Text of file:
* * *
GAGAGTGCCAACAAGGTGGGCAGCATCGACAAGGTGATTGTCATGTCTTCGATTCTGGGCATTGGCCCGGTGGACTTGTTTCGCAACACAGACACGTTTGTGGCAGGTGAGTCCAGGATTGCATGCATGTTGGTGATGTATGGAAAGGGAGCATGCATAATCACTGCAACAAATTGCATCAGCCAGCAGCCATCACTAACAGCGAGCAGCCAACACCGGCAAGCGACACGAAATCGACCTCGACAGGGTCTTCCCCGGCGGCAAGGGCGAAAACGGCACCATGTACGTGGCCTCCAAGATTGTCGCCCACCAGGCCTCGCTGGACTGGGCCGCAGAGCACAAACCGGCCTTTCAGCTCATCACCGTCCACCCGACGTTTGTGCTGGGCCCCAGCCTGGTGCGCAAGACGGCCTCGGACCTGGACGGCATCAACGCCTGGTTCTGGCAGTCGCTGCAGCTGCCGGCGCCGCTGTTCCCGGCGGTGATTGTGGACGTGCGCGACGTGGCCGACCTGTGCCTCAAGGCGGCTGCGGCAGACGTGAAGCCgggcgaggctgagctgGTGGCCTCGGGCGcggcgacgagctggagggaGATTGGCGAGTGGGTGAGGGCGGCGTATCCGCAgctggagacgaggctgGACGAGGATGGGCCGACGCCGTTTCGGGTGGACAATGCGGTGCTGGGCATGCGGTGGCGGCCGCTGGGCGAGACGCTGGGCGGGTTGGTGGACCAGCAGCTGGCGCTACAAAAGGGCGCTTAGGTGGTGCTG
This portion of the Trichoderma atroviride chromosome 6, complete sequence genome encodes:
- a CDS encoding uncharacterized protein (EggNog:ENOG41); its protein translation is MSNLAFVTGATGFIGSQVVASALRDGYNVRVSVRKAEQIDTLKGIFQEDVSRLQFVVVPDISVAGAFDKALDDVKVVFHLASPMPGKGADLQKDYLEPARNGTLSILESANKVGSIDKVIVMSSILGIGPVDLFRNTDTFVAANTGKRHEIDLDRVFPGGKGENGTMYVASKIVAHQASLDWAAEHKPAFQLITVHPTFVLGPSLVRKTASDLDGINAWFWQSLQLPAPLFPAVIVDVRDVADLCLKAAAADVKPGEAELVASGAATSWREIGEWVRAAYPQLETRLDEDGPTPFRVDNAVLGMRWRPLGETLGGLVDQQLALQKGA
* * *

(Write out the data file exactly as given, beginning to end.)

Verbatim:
GAGAGTGCCAACAAGGTGGGCAGCATCGACAAGGTGATTGTCATGTCTTCGATTCTGGGCATTGGCCCGGTGGACTTGTTTCGCAACACAGACACGTTTGTGGCAGGTGAGTCCAGGATTGCATGCATGTTGGTGATGTATGGAAAGGGAGCATGCATAATCACTGCAACAAATTGCATCAGCCAGCAGCCATCACTAACAGCGAGCAGCCAACACCGGCAAGCGACACGAAATCGACCTCGACAGGGTCTTCCCCGGCGGCAAGGGCGAAAACGGCACCATGTACGTGGCCTCCAAGATTGTCGCCCACCAGGCCTCGCTGGACTGGGCCGCAGAGCACAAACCGGCCTTTCAGCTCATCACCGTCCACCCGACGTTTGTGCTGGGCCCCAGCCTGGTGCGCAAGACGGCCTCGGACCTGGACGGCATCAACGCCTGGTTCTGGCAGTCGCTGCAGCTGCCGGCGCCGCTGTTCCCGGCGGTGATTGTGGACGTGCGCGACGTGGCCGACCTGTGCCTCAAGGCGGCTGCGGCAGACGTGAAGCCgggcgaggctgagctgGTGGCCTCGGGCGcggcgacgagctggagggaGATTGGCGAGTGGGTGAGGGCGGCGTATCCGCAgctggagacgaggctgGACGAGGATGGGCCGACGCCGTTTCGGGTGGACAATGCGGTGCTGGGCATGCGGTGGCGGCCGCTGGGCGAGACGCTGGGCGGGTTGGTGGACCAGCAGCTGGCGCTACAAAAGGGCGCTTAGGTGGTGCTG
This portion of the Trichoderma atroviride chromosome 6, complete sequence genome encodes:
- a CDS encoding uncharacterized protein (EggNog:ENOG41); its protein translation is MSNLAFVTGATGFIGSQVVASALRDGYNVRVSVRKAEQIDTLKGIFQEDVSRLQFVVVPDISVAGAFDKALDDVKVVFHLASPMPGKGADLQKDYLEPARNGTLSILESANKVGSIDKVIVMSSILGIGPVDLFRNTDTFVAANTGKRHEIDLDRVFPGGKGENGTMYVASKIVAHQASLDWAAEHKPAFQLITVHPTFVLGPSLVRKTASDLDGINAWFWQSLQLPAPLFPAVIVDVRDVADLCLKAAAADVKPGEAELVASGAATSWREIGEWVRAAYPQLETRLDEDGPTPFRVDNAVLGMRWRPLGETLGGLVDQQLALQKGA